Home Posts tagged "Maximum Strength" (Page 8)

Changing Parameters: Volume and Intensity

Q: It's almost the off season and I can't wait to start hitting the weights hard again. Just need your wisdom on a few things. I don't fully understand the volume and intensity weeks. If I perform, for example, 4 sets of 4 for deadlifts on week 1, and the next week calls for 6 singles, how am I supposed to progress since the parameters have been changed so much? I hope that makes sense, thanks for your time EC. A: Work up to a PR in good form for the day in week 2 - and then work backward from that. Let's say you work up to 400 and it's the best you can do in good form - and on the way up, you took 365 as your last warm-up. 360 is 90% of 400, so you've got two singles over 90% at that point. Then, take four more singles between 360 and 400, and you're done. www.EricCressey.com
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Are You STILL Doing Stupid Stuff in the Gym?

Earlier this year, I wrote an article called “Are You Doing Stupid Stuff in the Gym?” Several people took issue with the following statement: “I've said it before and I'll say it again: any healthy male under the age of 50 can deadlift 400 within two years of proper training — and most can do it even faster than that.” In that article, I also mentioned how my old college roommate, Pete Dupuis (now my business partner at Cressey Performance), had taken up lifting and seen remarkable gains. When Pete first started out last November 15, he lacked the flexibility to even pull from the floor safely. In his first session, he used 40kg (88 pounds) with a sumo stance just so that he could get down to the bar with a neutral spine. Today, 364 days later, Pete pulled 400. That 364 days includes a 3-month hiatus from lifting when he was wrapping up his MBA. http://www.youtube.com/watch?v=pQXmpEM3NPQ The take-home lesson? Whether a big deadlift is a goal of yours or not, Pete’s deadlift tells us several things: 1. Cressey is always right. 2. Arguing on the internet will not make you stronger (Pete hasn’t spent a minute on a strength training forum in his life). 3. Work on technique, optimize range-of-motion, and create stability within that range of motion, and the strength is sure to follow. 4. Surround yourself with the right people, in the right environment, with the right programming, and you’ll do exceptional things. 5. If you want to be strong, train around people who are already strong. Article link:
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Your Routine, In-Season and Off-Season

Q: I was an online consulting client of yours for a few months this summer, and I was very happy with the results. It's definitely showing through where I wanted it to - playing basketball (I'm more explosive, no nagging pains, being able to play above the rim at 5'9"). I am familiar with your approach to training, and have utilized the outline layed out in your off-season manual, but now that my basketball league (it's an adult city league) has started I'm wondering what your approach to in-season training is. In the off-season I was lifting 4x/week with an upper/lower split, and now during the season I lift total body 2x/week. Do you do heavy max effort work in-season, e.g. singles over 90%, or is it more submaximal work for strength maintenance? How do you consolidate lifting so that you're fresh enough to make progress in the gym. but without interfering with games? If it helps, my basic layout is as follows: If it helps, my basic layout is as follows: Sunday PM: basketball game Monday PM: soft-tissue work (foam roller/lacrosse ball) and extended mobility work Tuesday PM: Lifting (with soft-tissue work and mobility warm-up): 1. Heavy squat/deadlift (3-5RM) 2. Unilateral (usually reverse lunges or bulgarian split squats) 3a. Pushups with blast straps 3b. High-rep band face pulls 4a. Posterior chain exercise (GHR or kettlebell swings) 4b. Side bridge Wednesday PM: basketball game Thursday PM: Lifting (with soft-tissue work and mobility warm-up): 1. Heavy chin-ups (3-5RM) 2. Unilateral (single-leg deadlifts or bowler squats) 3. Inverted rows 4. DB push press 5a. Light posterior chain exercise (swiss ball hip extension + leg curl or band good mornings) 5b. Pallof press or cable woodchop Friday AM: Basketball Practice (skill work, no scrimmaging) Saturday AM: soft-tissue work (foam roller/lacrosse ball) and extended mobility work Any input or direction you could give me on in-season lifting is most appreciated A: In-season, it’s important to keep the intensity up, just doing enough to maintain or slightly increase strength. It does NOT take much volume. Still, you have to listen to athletes; if they're beaten up, scale back a bit. As far as consolidation is concerned, it depends on the sport in question, to be honest. With pitchers, for example, I like heavy lower body sessions within 24 hours after a start. With basketball (practice, at least), I love doing the heavy work pre-on-court stuff and then coming back to assistance work after the on-court work. Great stuff. Try doing that before your basketball games - seriously. You could also move Thursday's session to post-basketball on Friday. I would actually look to get in a third session, if possible - just some upper body stuff here or there. My experience has been that in-season training is about frequency more than duration; it makes a big difference in terms of quality of work and acute endocrine benefits. Eric Cressey Step-by-step what it takes to become a superior athlete.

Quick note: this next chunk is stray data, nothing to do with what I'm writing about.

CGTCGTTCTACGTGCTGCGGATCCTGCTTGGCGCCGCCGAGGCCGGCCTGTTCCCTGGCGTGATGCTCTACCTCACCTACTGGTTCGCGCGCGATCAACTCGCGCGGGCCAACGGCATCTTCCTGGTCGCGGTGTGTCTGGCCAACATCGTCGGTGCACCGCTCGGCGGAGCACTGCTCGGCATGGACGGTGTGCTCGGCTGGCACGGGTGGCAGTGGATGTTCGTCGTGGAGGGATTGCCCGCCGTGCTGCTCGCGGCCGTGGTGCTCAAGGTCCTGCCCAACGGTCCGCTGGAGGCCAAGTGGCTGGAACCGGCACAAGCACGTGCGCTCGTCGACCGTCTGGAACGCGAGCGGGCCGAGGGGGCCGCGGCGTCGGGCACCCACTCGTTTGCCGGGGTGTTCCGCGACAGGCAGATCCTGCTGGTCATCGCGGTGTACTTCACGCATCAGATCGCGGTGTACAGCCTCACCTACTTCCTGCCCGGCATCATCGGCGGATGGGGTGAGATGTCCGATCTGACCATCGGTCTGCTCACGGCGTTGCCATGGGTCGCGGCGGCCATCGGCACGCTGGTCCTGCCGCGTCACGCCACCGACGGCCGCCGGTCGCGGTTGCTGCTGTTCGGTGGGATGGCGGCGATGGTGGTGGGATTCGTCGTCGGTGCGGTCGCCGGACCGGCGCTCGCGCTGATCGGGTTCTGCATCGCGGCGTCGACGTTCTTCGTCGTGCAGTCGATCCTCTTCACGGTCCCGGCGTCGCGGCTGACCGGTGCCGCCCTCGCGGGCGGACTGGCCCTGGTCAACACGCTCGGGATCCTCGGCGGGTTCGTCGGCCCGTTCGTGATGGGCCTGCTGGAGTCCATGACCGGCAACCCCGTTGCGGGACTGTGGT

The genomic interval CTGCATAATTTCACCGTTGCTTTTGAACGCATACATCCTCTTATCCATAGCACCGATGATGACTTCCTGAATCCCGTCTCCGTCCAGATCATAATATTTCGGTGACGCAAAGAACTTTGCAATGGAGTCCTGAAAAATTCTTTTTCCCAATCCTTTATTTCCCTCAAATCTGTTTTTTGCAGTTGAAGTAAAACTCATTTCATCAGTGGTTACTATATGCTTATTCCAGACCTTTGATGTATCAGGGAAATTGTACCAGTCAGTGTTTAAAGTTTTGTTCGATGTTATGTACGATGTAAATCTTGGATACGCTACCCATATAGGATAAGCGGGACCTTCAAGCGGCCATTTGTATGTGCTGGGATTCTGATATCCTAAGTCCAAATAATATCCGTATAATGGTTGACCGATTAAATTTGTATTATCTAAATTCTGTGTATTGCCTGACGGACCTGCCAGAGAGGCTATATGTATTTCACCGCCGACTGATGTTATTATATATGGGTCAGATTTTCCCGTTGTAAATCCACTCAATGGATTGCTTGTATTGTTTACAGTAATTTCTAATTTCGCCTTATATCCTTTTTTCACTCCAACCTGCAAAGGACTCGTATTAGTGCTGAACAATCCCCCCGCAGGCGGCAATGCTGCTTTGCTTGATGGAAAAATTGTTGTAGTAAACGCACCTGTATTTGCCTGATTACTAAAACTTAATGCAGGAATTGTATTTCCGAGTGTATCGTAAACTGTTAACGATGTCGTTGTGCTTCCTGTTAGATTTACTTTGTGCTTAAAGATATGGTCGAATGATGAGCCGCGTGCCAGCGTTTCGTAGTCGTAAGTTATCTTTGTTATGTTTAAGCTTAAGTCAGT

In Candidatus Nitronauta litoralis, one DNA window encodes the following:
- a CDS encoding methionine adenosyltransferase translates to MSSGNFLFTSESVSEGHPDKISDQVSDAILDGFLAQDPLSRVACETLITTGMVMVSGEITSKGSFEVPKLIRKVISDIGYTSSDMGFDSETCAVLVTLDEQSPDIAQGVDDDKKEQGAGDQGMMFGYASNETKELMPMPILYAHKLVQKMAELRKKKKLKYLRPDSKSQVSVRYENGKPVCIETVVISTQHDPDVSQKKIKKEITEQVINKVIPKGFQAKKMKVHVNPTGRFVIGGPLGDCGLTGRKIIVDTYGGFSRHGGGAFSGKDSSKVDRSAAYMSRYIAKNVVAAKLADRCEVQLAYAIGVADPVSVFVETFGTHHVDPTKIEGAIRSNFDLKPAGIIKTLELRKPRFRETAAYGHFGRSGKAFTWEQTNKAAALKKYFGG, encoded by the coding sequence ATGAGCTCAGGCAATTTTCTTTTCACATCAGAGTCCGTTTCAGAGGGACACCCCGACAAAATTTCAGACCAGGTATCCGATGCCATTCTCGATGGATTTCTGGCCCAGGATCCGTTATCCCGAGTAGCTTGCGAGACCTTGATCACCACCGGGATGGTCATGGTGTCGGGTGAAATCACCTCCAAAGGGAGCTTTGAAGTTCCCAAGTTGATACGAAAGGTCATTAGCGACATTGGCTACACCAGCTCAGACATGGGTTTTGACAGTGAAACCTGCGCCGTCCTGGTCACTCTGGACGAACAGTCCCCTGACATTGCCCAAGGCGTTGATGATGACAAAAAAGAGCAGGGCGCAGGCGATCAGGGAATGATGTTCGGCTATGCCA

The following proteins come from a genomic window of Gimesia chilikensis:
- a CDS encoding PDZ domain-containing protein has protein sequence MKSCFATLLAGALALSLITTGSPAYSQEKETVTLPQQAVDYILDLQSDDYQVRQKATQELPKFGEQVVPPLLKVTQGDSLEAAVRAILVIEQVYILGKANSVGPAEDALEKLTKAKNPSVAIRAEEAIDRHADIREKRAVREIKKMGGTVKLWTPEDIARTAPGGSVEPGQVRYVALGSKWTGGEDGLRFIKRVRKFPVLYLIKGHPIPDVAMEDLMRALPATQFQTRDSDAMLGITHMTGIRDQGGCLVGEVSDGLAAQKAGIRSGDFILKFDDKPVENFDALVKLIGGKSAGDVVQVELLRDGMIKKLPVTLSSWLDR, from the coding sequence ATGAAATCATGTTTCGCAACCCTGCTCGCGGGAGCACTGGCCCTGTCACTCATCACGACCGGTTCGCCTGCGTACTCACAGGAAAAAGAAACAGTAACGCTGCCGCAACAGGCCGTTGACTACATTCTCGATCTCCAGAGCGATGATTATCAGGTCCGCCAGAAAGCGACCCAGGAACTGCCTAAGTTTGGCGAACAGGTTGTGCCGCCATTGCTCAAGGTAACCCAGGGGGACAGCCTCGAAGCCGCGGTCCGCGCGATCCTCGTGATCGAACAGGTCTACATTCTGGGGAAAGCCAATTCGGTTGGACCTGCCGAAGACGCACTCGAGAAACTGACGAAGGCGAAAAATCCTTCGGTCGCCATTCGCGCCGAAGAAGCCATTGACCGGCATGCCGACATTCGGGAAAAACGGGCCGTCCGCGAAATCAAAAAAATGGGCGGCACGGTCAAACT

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  • Avoid the most common deadlifting mistakes
  • 9 - minute instructional video
  • 3 part follow up series